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Home > Investments > Discretionary Management

By Aimee Steen | Published Apr 25, 2012

Product review: Signature Hybrid Portfolio Service

A range of portfolios focused on risk is the latest offering from stock broker Rowan Dartington’s discretionary management service.

Signature, the company’s discretionary manager, has created a suite of five model portfolios that it describes as “risk-budgeted” under the Signature Hybrid Portfolio Service.

The five risk options include defensive, cautious, balanced, moderately adventurous and adventurous.

Three strategy options are available within each. The growth strategy focuses primarily on equities, whereas the income strategy additionally includes fixed interest. There is also a combined growth and income option.

The portfolios are actively managed with quarterly rebalancing and, during periods of volatility can undergo additional tactical rebalancing.

Security risk, portfolio risk, asset allocation and geographic positioning will be monitored under the firm’s recently launched ‘Four Dimensional’ investment process.

Each portfolio invests in funds – including investment trusts and ETFs – as well as directly into equities.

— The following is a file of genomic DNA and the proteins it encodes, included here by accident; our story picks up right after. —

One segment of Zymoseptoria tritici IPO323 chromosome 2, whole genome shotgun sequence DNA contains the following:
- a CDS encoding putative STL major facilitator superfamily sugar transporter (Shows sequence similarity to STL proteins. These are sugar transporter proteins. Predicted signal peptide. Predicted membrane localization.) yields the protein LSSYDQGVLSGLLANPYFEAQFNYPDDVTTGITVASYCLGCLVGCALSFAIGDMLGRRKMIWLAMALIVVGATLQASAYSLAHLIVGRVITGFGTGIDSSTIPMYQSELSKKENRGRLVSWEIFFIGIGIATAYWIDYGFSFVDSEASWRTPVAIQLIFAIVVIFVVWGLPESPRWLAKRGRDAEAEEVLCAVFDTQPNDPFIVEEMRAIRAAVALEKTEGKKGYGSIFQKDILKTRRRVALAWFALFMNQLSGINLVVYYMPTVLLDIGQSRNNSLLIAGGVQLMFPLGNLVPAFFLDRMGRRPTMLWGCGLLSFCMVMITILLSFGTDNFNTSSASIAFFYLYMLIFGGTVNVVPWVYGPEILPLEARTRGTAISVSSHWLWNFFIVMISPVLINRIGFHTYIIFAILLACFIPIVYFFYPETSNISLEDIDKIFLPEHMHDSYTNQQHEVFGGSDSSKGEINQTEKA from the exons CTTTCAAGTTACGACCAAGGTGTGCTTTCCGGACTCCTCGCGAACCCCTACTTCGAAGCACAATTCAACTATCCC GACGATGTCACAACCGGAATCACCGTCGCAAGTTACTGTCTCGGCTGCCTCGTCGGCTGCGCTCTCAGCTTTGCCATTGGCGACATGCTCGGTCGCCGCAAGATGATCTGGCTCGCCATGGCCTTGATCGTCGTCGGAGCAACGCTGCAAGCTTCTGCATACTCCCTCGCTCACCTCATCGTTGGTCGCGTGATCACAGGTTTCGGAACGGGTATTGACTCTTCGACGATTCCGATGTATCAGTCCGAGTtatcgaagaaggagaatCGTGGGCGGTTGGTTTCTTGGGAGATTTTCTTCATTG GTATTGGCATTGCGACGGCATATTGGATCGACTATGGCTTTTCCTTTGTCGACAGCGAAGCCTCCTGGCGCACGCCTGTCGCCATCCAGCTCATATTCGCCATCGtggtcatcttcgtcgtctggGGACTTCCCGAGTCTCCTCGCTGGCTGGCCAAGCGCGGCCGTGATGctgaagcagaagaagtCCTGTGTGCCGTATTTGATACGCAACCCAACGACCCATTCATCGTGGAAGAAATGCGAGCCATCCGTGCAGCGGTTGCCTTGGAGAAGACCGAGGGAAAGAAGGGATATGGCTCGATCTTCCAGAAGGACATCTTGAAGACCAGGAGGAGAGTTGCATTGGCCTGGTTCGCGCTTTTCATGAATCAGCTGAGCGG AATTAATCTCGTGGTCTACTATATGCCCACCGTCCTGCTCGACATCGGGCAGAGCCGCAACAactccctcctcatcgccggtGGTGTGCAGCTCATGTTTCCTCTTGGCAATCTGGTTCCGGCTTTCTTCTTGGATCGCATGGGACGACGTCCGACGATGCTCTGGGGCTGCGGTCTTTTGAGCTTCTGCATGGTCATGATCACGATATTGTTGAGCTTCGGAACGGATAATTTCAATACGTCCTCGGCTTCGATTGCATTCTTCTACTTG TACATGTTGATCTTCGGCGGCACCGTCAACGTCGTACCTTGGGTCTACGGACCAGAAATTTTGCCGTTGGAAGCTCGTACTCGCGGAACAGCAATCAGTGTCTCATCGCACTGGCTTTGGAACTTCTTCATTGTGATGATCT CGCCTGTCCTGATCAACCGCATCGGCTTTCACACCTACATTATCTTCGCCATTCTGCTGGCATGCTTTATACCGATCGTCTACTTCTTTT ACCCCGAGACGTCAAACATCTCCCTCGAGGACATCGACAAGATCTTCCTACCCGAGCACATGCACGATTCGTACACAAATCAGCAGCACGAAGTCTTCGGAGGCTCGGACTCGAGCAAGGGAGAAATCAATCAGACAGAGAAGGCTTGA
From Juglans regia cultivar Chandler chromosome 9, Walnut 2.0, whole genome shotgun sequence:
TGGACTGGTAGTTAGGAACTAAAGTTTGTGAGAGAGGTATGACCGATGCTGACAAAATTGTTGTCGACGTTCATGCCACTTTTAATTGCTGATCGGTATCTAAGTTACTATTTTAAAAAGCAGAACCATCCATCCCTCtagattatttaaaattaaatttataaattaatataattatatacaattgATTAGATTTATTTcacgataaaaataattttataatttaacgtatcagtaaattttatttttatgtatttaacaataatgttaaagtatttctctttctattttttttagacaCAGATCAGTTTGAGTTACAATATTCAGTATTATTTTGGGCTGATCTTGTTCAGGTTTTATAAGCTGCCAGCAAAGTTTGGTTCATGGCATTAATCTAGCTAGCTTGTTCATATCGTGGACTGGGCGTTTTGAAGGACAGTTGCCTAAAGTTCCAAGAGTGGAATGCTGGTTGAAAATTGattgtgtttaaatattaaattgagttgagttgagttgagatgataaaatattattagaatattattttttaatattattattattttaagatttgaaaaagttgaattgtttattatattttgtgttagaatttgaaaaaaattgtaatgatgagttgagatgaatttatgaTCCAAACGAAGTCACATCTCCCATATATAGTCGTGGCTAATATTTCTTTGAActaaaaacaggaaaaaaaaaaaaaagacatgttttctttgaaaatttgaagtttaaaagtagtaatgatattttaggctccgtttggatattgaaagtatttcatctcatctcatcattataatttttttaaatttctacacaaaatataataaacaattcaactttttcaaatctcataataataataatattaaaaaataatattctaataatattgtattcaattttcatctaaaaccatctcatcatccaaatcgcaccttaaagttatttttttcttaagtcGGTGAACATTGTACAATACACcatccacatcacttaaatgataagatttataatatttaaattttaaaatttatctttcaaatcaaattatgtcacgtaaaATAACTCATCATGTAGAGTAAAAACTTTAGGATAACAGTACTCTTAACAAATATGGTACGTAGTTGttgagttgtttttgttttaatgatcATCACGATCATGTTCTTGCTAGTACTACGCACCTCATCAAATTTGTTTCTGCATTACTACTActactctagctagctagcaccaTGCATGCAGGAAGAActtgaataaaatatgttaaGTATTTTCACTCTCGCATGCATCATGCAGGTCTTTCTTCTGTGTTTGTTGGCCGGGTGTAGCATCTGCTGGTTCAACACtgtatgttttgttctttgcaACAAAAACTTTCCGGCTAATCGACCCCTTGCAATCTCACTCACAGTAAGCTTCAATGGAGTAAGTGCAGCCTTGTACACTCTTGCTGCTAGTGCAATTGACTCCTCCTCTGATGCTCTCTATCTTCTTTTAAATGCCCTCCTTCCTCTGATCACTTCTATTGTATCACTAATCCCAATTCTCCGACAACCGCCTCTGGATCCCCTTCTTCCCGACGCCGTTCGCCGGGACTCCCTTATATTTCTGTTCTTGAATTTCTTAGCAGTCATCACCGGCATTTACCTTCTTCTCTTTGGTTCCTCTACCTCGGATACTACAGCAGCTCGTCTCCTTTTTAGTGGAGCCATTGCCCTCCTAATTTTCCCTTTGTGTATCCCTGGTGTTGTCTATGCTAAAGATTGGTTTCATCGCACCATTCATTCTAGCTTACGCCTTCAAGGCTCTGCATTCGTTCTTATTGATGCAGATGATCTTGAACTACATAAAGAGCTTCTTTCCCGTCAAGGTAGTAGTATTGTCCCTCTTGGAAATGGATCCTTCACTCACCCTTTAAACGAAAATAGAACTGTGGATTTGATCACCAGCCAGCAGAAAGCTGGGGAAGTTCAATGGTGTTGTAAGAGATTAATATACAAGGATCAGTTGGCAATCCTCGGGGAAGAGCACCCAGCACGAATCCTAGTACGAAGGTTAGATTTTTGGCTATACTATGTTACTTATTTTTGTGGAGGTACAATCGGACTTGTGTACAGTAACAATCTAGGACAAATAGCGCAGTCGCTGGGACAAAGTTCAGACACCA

Minimum initial investment is £50,000. Additional investments are minimum £1,000 for one-off top-ups and £500 for regular investment. Fund charges include an AMC of 0.5%, an underlying fund TER of 0.48% an administration charge of 0.3% and a transaction cost of £3 per deal. Total TER for each fund is 1.28%.

www.signature.co.uk

MM View:

Signature’s new portfolio range appears to be trying to straddle the gap between full discretionary management and risk-rated funds. By offering a choice between growth and income as well as a range of risk levels, the portfolio range starts to look like a tick-list of what clients are trying to achieve.

Signature seems to be pitching the range as a step-up from risk-rated funds, which generally revolve around a default asset allocation with some tactical overlay. In this model, it plans to combine its in-house expertise in both stock-picking and collective investments to achieve risk aims, separating them somewhat from the typical multi-manager risk-rated fund.

The minimum investment level is low in terms of discretionary fund management so clearly Signature is going for another market. The service is really targeting advisers with clients who have a certain level of assets: not low enough to be content with a diversified stocks and shares ISA, not high enough to warrant the extra fees of a full discretionary service.

While advisers might traditionally have managed portfolios like these themselves, the RDR is forcing more consideration of costs, efficiency and suitability. Solutions such as this one could be a decent solution for those middle ground clients – as long as their performance is good enough.

aimee.steen@ft.com

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